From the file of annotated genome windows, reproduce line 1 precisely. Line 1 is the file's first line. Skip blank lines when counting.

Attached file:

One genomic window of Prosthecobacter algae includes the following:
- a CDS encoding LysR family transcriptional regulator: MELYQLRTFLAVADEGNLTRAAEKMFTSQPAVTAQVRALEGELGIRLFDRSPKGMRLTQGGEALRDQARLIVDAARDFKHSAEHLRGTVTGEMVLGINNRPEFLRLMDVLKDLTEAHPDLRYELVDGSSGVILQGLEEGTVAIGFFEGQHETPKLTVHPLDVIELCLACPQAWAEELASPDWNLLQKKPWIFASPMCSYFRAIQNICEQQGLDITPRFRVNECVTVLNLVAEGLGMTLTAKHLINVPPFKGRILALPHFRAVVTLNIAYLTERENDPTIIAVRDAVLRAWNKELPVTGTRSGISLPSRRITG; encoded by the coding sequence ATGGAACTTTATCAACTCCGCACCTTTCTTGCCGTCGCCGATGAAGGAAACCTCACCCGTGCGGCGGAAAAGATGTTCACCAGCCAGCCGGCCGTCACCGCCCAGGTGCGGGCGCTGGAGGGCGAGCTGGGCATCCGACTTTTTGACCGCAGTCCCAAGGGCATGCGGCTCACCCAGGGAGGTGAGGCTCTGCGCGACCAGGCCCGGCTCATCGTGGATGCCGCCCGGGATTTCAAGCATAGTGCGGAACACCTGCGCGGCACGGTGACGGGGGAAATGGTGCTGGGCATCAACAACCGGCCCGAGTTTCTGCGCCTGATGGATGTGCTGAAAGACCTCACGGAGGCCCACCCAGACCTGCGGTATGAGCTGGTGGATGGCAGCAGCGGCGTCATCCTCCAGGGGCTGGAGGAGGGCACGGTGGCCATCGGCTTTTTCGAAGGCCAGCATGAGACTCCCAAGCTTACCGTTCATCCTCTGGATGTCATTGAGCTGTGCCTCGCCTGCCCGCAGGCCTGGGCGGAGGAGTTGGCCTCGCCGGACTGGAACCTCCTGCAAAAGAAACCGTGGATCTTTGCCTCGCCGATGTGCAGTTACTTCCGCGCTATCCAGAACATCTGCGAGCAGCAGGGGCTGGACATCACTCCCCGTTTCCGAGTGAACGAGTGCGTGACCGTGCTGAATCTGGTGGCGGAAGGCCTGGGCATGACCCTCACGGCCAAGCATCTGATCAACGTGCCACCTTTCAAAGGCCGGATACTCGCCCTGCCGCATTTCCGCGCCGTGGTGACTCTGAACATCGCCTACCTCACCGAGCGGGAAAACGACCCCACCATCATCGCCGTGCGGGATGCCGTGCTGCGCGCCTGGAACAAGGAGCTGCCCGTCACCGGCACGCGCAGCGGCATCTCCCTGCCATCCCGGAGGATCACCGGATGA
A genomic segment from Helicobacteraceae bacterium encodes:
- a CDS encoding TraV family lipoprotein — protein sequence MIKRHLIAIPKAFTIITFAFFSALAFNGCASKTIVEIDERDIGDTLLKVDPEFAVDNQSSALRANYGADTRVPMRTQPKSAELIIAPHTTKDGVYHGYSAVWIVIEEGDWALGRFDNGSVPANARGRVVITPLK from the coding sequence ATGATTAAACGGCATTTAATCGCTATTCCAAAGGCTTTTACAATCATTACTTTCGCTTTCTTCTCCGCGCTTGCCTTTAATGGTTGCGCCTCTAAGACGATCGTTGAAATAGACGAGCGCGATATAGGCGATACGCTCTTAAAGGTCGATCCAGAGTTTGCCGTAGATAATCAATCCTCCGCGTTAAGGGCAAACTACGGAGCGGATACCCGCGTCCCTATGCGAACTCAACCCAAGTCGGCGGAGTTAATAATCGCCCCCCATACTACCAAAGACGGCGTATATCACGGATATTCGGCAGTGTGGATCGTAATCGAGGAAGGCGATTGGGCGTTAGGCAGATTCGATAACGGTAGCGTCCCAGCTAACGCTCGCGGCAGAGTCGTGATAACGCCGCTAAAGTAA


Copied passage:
One genomic window of Prosthecobacter algae includes the following: